Take a look back through my archive here and see some of the odd posts I’ve done. Most of them have no comments. There’s a good reason for that. Nobody gets me. I’m strange. That I know. I just try to hide it well in social situations. No sense scaring everyone.
Once I tested at a job with a company that created software for psychological testing. They gave me a battery of tests during my interview. After they got the results I was hired immediately. The owner of the company called me into his office the next morning. He was a professional psychotherapist – and very well respected in his field, having published dozens of research papers. (Dr. Levine – will have to look up his first name…)
He said he called me in to just talk about life, and see what I thought about the tests he’d given. He kept saying nobody ever tested as high as I did on the assessments. I wondered what that meant… since there were many tests. There were IQ tests, some aptitude tests, Myers-Briggs, other personality tests, tests to assess whether I was a moral person or a liar. He told me they had five PhD’s on staff – he called them “brilliant guys” that were creating software and doing testing. He asked whether I was planning on going further than my master’s degree. I told him it just doesn’t make any sense to go further, my interest was more in computers – not psychology, like my degrees. I remember clearly, the entire time with him he was looking at me as if I was an alien. His questions were tentative, and he watched me like he was waiting for me to do something spectacular. Either he thought I was Jesus returned in the flesh. Or, Jeffrey Dahmer.
Later I noticed something. My two supervisors were treating me strangely. The one closest to me alluded to my test results a couple times, and just raised his eyebrows like they meant something special in the company. The other supervisor I would catch just watching me. When I’d make eye contact he’d always have this surprised look and big smile like he’d been stalking me and I caught him. I had no idea what was going on but it was like being in the twilight zone. Apparently the owner of the company told these guys something about the results that made them think I was freakish for some reason.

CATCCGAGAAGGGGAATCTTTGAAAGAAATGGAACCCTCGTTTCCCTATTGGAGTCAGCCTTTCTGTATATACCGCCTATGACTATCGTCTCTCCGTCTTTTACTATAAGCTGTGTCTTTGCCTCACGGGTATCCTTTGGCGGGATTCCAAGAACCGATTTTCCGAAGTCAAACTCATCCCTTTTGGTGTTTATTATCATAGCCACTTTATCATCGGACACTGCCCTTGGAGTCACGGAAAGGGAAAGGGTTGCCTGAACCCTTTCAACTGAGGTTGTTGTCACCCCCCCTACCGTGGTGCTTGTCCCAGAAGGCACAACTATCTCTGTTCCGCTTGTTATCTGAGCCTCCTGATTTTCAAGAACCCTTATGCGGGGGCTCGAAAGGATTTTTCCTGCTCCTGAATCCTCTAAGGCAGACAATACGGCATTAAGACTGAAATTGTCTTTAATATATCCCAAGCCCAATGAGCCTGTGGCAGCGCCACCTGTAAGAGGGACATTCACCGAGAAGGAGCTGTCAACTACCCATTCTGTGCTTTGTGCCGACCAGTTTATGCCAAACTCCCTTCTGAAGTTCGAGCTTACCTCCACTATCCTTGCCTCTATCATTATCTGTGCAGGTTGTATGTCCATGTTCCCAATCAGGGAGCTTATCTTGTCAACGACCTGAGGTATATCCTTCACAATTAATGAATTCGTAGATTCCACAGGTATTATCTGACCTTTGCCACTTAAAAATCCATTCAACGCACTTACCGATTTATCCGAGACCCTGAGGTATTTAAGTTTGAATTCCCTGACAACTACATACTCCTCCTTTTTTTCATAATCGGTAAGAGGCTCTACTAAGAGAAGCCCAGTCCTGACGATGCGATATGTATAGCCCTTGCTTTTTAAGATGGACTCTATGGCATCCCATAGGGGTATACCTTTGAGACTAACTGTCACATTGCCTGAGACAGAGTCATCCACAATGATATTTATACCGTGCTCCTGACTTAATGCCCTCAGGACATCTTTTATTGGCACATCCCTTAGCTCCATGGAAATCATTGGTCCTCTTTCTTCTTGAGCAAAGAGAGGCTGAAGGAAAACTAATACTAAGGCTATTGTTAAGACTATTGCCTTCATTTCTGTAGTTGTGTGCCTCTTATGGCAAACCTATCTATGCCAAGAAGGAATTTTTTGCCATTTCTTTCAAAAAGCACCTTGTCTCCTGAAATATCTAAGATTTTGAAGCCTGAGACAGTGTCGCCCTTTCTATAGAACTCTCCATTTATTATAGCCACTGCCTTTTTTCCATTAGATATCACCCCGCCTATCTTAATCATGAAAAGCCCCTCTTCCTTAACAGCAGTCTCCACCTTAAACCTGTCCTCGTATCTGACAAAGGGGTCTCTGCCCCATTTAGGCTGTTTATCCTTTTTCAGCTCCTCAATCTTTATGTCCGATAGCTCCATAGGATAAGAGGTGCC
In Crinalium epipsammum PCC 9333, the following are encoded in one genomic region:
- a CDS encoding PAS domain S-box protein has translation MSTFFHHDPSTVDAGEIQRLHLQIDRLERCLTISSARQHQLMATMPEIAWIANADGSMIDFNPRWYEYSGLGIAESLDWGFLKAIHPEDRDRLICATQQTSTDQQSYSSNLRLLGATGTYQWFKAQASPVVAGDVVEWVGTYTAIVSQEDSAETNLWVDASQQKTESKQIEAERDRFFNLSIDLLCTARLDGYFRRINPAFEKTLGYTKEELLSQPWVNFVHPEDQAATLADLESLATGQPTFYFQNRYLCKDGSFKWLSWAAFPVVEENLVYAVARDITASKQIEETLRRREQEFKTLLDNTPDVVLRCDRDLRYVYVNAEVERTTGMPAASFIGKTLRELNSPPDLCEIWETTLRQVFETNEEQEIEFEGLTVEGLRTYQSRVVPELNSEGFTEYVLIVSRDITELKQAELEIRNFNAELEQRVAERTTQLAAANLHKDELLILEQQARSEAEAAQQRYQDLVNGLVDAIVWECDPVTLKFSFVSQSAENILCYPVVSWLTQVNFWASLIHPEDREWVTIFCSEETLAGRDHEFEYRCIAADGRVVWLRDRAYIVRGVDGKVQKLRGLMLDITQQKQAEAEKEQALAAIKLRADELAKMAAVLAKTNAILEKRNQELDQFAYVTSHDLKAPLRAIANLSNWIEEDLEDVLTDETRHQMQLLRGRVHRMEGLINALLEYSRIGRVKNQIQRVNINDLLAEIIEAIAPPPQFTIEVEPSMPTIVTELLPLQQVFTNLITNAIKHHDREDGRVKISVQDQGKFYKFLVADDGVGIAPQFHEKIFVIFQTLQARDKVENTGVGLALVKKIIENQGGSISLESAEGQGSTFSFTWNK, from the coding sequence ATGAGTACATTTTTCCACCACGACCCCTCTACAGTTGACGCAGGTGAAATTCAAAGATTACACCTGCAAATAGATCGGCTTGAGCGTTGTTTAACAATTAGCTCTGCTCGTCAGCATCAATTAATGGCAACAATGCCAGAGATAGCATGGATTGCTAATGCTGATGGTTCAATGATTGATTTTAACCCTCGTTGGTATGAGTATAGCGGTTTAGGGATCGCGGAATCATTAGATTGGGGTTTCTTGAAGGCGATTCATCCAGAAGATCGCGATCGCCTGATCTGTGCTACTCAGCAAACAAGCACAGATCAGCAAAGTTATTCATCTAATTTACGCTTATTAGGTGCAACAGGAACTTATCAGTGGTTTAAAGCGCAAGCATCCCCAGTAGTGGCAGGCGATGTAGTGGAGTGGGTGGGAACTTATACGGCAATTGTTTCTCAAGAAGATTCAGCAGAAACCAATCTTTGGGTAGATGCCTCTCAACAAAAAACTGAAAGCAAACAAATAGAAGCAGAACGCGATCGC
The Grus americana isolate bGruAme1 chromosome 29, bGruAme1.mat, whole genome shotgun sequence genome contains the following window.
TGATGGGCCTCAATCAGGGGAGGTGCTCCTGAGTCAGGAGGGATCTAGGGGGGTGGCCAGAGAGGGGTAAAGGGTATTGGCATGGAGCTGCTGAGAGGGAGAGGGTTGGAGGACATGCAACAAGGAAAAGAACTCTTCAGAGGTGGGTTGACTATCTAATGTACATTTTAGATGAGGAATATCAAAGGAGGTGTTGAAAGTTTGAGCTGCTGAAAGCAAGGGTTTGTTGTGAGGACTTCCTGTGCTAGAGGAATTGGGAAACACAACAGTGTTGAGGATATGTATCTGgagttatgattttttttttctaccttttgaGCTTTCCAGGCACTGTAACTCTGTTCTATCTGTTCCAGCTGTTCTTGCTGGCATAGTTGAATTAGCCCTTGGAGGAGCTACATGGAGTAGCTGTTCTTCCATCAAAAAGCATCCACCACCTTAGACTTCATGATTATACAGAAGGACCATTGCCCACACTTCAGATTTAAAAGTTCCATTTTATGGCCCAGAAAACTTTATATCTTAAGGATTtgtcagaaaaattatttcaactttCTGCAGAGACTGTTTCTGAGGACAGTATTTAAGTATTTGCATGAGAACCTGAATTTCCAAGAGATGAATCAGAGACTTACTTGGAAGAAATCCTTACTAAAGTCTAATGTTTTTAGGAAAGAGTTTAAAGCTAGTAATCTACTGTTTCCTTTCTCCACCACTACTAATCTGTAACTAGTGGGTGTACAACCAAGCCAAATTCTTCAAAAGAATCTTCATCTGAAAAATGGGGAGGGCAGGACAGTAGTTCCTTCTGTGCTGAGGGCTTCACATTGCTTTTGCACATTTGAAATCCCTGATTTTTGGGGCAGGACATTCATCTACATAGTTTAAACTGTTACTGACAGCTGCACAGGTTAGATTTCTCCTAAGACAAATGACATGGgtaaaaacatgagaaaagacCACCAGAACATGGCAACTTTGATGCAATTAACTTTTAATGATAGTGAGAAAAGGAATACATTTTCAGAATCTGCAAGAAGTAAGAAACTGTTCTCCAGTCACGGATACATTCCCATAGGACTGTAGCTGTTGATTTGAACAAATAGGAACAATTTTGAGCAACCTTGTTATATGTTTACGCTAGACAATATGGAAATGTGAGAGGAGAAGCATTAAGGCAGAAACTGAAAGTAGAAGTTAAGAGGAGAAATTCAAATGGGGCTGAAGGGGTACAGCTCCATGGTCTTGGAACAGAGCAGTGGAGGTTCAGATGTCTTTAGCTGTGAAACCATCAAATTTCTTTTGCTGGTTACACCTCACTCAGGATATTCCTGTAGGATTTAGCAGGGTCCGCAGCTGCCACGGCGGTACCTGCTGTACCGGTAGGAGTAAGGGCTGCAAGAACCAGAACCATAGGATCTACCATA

Nobody said that, but I do remember thinking back to Ruby’s accusation.
My brother, Wile E. Coyote Super Genius, when asked who the most brilliant person was he ever met said, “I don’t know about the most brilliant, but my brother Vern definitely has the most complicated mind I’ve ever experienced.”
He didn’t say that.
So, anyway – without going on and on, I think there is something to Ruby’s accusation, but it’s too close to home for me to see it crystal clearly. I do seem to have the ability to justify everything I’ve done or want to do – and make the other person think they are wrong. I do have this weird ability to make myself right in all cases. I do have some strange ideas and few people get me. Some would say I twist a conversation around and make them start believing my point of view over their own. I’ve talked born again Christians out of their belief in god and I’ve had Jehova’s Witnesses in for tea at my home many times so I could get them to question all they believed.
Maybe… not sure.
[Photo credit: blatantnews.com@flickr]